After download is finished put the micro SD card to your computer and start up your formatting software. Choose the downloaded image, flash it to your card and wait until it’s finished. Some software like Etcher automatically eject your device. Because we’re not finished yet you need to reinsert it in that case.

If everything went right an external device named “Boot” appears in your file explorer. Depending on the model of your pi continue to the according headless installation step.

2a. Headless installation on Raspberry pi 1 Model B and up

Probably the easiest step of this tutorial. If you got a Raspberry pi 1 Model B and up just copy an empty file called “ssh” (without any file extension) to your micro SD card.
If you got problems creating a file without file extension on windows check out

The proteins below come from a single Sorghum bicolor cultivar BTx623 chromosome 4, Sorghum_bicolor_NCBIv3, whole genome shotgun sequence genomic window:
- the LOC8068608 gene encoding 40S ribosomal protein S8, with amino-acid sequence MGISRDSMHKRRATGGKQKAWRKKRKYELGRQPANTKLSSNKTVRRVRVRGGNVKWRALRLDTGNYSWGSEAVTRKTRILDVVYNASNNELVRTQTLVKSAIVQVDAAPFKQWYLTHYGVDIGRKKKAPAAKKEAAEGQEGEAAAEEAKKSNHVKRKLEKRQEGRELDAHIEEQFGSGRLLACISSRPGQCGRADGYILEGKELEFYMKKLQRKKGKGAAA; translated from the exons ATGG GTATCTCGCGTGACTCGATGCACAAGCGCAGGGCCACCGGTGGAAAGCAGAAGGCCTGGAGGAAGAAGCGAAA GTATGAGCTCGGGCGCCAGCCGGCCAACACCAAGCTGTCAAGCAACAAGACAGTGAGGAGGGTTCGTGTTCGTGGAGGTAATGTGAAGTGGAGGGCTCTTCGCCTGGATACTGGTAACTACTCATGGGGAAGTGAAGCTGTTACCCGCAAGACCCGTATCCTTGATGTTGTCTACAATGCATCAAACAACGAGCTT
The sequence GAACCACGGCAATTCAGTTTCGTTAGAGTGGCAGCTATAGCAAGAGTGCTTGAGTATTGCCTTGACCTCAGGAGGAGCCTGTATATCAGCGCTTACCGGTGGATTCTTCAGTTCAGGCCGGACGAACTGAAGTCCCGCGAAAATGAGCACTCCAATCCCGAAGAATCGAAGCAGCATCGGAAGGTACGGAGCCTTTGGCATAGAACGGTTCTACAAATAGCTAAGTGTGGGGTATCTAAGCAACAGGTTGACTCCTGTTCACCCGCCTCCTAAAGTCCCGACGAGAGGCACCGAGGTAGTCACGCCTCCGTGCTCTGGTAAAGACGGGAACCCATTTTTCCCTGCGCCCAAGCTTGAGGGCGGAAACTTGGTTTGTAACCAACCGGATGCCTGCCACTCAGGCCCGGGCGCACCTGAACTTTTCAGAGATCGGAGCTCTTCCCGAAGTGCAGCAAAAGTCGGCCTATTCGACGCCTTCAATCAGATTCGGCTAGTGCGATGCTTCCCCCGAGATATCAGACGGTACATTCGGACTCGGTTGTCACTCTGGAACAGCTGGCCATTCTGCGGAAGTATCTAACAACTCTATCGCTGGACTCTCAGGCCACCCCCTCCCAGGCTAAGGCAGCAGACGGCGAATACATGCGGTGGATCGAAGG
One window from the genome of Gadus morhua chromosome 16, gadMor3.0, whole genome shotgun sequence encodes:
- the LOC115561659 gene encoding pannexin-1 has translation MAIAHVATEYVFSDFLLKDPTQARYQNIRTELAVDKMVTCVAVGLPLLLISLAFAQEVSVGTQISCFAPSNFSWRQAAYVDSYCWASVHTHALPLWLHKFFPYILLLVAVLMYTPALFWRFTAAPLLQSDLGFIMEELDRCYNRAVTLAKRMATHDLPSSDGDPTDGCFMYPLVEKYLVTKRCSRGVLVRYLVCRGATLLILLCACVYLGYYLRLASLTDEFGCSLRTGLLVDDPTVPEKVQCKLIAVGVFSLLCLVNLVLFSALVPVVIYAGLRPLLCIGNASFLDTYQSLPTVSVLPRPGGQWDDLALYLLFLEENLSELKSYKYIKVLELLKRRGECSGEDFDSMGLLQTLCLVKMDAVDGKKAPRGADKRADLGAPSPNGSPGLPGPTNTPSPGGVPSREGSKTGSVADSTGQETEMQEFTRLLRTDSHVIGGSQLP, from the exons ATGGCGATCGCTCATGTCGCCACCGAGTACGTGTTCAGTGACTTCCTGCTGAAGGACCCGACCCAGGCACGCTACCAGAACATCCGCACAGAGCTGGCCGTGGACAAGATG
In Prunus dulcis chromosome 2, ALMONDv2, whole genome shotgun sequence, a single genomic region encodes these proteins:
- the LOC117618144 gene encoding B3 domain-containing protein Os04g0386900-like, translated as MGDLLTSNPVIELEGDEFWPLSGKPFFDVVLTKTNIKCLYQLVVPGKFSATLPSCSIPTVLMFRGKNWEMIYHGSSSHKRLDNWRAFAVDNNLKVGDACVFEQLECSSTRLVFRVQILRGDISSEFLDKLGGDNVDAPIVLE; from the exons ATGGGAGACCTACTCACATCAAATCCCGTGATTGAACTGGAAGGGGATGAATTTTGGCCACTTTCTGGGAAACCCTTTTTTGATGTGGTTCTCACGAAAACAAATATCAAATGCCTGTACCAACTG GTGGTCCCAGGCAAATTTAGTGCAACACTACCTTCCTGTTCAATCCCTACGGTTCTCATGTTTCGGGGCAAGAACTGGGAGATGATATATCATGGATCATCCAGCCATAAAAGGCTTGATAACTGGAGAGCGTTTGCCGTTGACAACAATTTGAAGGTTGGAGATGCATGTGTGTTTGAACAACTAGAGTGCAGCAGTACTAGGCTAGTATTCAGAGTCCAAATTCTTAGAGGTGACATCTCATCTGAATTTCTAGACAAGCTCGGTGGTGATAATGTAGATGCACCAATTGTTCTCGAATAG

2b. Headless installation on Raspberry pi zero W

Headless installation on Raspberry pi zero W is basically the same as on other Raspberries except for an additional file for WiFi configuration.
Two files have to be copied to your SD card:

  • Empty file called “ssh” (without any file extension)

  • file called “wpa_supplicant.conf” with the following code. Adjust country code, ssid and psk to your needs.

      ctrl_interface=DIR=/var/run/wpa_supplicant GROUP=netdev

Alright, now we can get started! Safely eject your micro SD card from your PC and put it into your pi. Power it on and wait about 1 minute for it to start. You can access it via SSH-Software by connecting to the following:

Host: raspberrypi
User: pi
Password: raspberry

All went fine? Okay! Then we can finally get our hands on setting up our miner!

Installation on a Raspberry